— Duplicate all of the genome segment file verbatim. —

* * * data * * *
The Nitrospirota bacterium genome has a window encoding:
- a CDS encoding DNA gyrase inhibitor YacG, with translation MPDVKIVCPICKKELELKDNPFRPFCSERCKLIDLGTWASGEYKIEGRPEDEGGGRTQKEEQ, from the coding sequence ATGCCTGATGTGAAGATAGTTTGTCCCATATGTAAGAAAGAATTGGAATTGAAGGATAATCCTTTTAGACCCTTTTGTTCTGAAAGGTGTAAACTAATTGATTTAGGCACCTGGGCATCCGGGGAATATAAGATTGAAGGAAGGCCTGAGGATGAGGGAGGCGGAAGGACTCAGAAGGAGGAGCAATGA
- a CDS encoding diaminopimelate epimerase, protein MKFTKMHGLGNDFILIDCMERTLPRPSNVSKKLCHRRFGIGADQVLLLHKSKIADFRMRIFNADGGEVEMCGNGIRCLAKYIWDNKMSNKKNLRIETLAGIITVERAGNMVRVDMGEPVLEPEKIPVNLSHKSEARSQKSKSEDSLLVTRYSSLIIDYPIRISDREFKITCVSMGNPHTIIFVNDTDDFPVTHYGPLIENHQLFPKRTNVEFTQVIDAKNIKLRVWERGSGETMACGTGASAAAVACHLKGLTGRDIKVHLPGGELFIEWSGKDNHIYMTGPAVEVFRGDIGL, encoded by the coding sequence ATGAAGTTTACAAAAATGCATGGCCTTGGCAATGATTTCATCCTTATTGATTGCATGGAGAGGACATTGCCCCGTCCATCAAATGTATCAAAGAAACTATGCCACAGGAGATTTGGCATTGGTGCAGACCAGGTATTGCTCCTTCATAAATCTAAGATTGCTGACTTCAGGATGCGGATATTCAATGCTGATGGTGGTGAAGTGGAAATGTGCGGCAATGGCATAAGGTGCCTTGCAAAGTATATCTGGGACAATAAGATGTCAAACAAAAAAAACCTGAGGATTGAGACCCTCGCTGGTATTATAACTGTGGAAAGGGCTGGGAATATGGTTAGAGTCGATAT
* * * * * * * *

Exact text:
The Nitrospirota bacterium genome has a window encoding:
- a CDS encoding DNA gyrase inhibitor YacG, with translation MPDVKIVCPICKKELELKDNPFRPFCSERCKLIDLGTWASGEYKIEGRPEDEGGGRTQKEEQ, from the coding sequence ATGCCTGATGTGAAGATAGTTTGTCCCATATGTAAGAAAGAATTGGAATTGAAGGATAATCCTTTTAGACCCTTTTGTTCTGAAAGGTGTAAACTAATTGATTTAGGCACCTGGGCATCCGGGGAATATAAGATTGAAGGAAGGCCTGAGGATGAGGGAGGCGGAAGGACTCAGAAGGAGGAGCAATGA
- a CDS encoding diaminopimelate epimerase, protein MKFTKMHGLGNDFILIDCMERTLPRPSNVSKKLCHRRFGIGADQVLLLHKSKIADFRMRIFNADGGEVEMCGNGIRCLAKYIWDNKMSNKKNLRIETLAGIITVERAGNMVRVDMGEPVLEPEKIPVNLSHKSEARSQKSKSEDSLLVTRYSSLIIDYPIRISDREFKITCVSMGNPHTIIFVNDTDDFPVTHYGPLIENHQLFPKRTNVEFTQVIDAKNIKLRVWERGSGETMACGTGASAAAVACHLKGLTGRDIKVHLPGGELFIEWSGKDNHIYMTGPAVEVFRGDIGL, encoded by the coding sequence ATGAAGTTTACAAAAATGCATGGCCTTGGCAATGATTTCATCCTTATTGATTGCATGGAGAGGACATTGCCCCGTCCATCAAATGTATCAAAGAAACTATGCCACAGGAGATTTGGCATTGGTGCAGACCAGGTATTGCTCCTTCATAAATCTAAGATTGCTGACTTCAGGATGCGGATATTCAATGCTGATGGTGGTGAAGTGGAAATGTGCGGCAATGGCATAAGGTGCCTTGCAAAGTATATCTGGGACAATAAGATGTCAAACAAAAAAAACCTGAGGATTGAGACCCTCGCTGGTATTATAACTGTGGAAAGGGCTGGGAATATGGTTAGAGTCGATAT